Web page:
The Cellar Dweller Cup Final is now upon us, to be decided with a home and away series against the Colorado Rapids. If you look around the league, the only team that has been in as bad a free fall as the Portland Timbers over the last 10 games has been the Rapids. This season it has felt like any time a team has been in need of a win, the Timbers were the next game on their schedule. Right now Colorado is in need of a win. Hopefully that trend ends today.
Portland has been on the upswing, even though some of the results the last few games have not been what the fans or the Timbers have wanted. So let's see what Portland needs to work on and what they need to do to win.
*I am constantly tweaking my format on this series, as I am not sure what works best. So please let me if you like something about it or it isn't working, and I will continue to do or cut out those things. Thanks!
Analysis after the jump (WARNING PICTURE HEAVY):
This is the place Portland needs to improve the most, in order to consistently get results. Offensively, or at least possession-wise, the defenders and Donovan Ricketts have not been hurting this team, and I would say they are helping keep the ball more than they have been losing it. However, when it comes to their primary role, namely defense, there is still a lot of room for improvement. Just look at the goal Portland gave up in stoppage time of the first half against Vancouver and you will see the prime example of what Portland needs to improve on.
Here is the first picture in the sequence and it is of the first clearance of the initial corner which lead up to the goal.
If you look at the positions of all the defenders in the box, it actually is a really well defended corner. Hanyer Mosquera does well to get a head on it and get it out of the danger area but the clearance goes right to a Whitecap player. The picture below is from just after the Whitecap player plays the ball back into the box. Take a look at where all the Timbers have moved to.
As you can see almost all of the Timbers have pushed up, especially those who were the deepest and standing on the corner posts, specifically Kosuke Kimura. Now, the one player who has not pushed up even with the rest of the defenders is David Horst -- he is completely ball watching at this point. If you remember at this point in the game Smith gets a toe on the loose ball and pokes it out of the box to a waiting Whitecap.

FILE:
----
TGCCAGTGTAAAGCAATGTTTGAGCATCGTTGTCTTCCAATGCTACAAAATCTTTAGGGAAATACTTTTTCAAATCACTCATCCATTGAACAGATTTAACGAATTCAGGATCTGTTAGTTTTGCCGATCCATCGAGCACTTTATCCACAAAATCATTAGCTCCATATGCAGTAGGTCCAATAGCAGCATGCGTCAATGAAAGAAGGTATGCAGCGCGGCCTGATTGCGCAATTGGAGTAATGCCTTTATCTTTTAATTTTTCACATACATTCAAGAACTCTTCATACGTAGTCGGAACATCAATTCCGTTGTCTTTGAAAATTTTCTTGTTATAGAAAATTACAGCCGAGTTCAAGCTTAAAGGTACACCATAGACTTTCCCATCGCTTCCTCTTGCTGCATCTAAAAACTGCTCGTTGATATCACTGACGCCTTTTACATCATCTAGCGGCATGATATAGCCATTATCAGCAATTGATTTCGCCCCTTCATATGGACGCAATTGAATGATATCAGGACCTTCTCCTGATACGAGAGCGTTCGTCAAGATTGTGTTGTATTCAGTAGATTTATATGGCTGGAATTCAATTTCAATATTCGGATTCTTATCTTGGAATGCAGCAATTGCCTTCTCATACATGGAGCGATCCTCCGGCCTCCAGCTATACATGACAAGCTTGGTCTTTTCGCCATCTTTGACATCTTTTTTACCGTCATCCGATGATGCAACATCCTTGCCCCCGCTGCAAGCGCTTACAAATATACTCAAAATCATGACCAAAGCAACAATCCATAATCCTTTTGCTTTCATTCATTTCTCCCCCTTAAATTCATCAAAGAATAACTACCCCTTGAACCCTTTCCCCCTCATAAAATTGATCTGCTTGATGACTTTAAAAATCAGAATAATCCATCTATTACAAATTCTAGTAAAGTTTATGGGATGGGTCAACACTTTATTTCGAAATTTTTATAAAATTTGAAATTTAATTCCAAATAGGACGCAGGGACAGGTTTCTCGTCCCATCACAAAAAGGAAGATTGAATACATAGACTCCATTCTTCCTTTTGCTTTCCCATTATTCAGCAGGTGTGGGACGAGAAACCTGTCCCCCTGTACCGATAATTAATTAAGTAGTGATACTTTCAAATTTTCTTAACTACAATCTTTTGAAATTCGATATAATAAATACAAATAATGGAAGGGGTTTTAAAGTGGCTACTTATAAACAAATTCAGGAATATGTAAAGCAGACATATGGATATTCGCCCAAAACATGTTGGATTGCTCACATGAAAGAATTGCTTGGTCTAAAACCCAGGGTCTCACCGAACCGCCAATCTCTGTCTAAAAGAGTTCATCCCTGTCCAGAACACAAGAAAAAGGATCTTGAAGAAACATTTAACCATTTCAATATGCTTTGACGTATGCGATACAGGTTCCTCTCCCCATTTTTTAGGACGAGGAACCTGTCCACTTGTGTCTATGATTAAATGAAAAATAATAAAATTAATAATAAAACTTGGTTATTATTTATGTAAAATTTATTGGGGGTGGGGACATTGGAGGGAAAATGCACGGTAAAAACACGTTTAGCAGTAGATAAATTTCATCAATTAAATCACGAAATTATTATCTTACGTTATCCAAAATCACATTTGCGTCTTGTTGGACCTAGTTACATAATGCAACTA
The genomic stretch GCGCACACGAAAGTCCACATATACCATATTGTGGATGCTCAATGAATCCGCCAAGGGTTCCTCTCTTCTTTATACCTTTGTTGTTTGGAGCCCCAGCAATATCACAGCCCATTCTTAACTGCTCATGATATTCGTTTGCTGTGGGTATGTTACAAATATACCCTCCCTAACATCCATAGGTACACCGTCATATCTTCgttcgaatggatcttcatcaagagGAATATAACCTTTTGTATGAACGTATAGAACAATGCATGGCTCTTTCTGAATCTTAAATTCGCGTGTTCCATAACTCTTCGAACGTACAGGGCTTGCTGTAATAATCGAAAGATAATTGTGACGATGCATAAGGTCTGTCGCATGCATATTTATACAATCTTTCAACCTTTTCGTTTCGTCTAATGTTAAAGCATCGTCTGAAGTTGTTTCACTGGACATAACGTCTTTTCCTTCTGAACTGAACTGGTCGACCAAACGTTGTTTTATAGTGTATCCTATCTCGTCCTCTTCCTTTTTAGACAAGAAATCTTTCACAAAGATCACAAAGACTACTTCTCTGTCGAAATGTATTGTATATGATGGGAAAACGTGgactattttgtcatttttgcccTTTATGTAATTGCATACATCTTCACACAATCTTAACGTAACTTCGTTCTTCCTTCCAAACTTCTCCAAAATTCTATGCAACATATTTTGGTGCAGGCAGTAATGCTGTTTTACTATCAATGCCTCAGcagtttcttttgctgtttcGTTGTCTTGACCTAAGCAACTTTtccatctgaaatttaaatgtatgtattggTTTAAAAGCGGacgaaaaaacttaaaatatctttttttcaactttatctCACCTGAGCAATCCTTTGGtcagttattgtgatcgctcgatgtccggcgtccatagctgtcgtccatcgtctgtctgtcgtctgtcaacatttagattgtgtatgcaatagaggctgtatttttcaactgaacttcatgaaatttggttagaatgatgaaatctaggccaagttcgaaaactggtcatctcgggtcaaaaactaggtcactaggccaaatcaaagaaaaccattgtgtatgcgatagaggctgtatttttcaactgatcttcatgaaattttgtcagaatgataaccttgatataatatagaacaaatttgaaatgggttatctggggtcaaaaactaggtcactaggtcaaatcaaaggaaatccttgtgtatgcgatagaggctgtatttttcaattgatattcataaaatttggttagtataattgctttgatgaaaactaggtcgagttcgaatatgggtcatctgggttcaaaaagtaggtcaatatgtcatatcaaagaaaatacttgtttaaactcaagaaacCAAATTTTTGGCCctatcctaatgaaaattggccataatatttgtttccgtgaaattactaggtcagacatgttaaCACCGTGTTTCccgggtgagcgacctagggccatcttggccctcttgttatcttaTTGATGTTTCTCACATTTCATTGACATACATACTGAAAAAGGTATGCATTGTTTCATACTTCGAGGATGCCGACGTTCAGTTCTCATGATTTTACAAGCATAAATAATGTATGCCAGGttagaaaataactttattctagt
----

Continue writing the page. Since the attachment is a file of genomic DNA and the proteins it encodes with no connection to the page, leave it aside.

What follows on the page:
Here is how the defense looked when the third ball was hit into the box:
Horst was just too deep, if you are not going to push out you might as well get your head on a swivel and find a player to mark. This next picture is what Kenny Miller saw if he looked up after controlling the ball (I really think the pass was just a terrible shot that was shanked so bad it found the right player):
As you can see, Ricketts sets his feet too early. If he had moved just a little farther to his right I think he could have saved it. I can't fault Ricketts completely, but as a goalie we need him to make the saves when the defense inevitably makes a mistake.
If Portland wants to win they cannot make those types of mistakes. If the defense gets beat by actual passing and sound offensive play, you can live with that to a degree, but you can't live with getting beat because of mental breakdowns.
The midfielders probably had the most complete game of the season at least as a midfield unit for the Timbers. They did their job defensively for the most part and created numerous goal scoring opportunities. Let's take a look at how they created those chances with the first picture showcasing how a 4-3-3 can be used as a fluid system with interchangeable parts.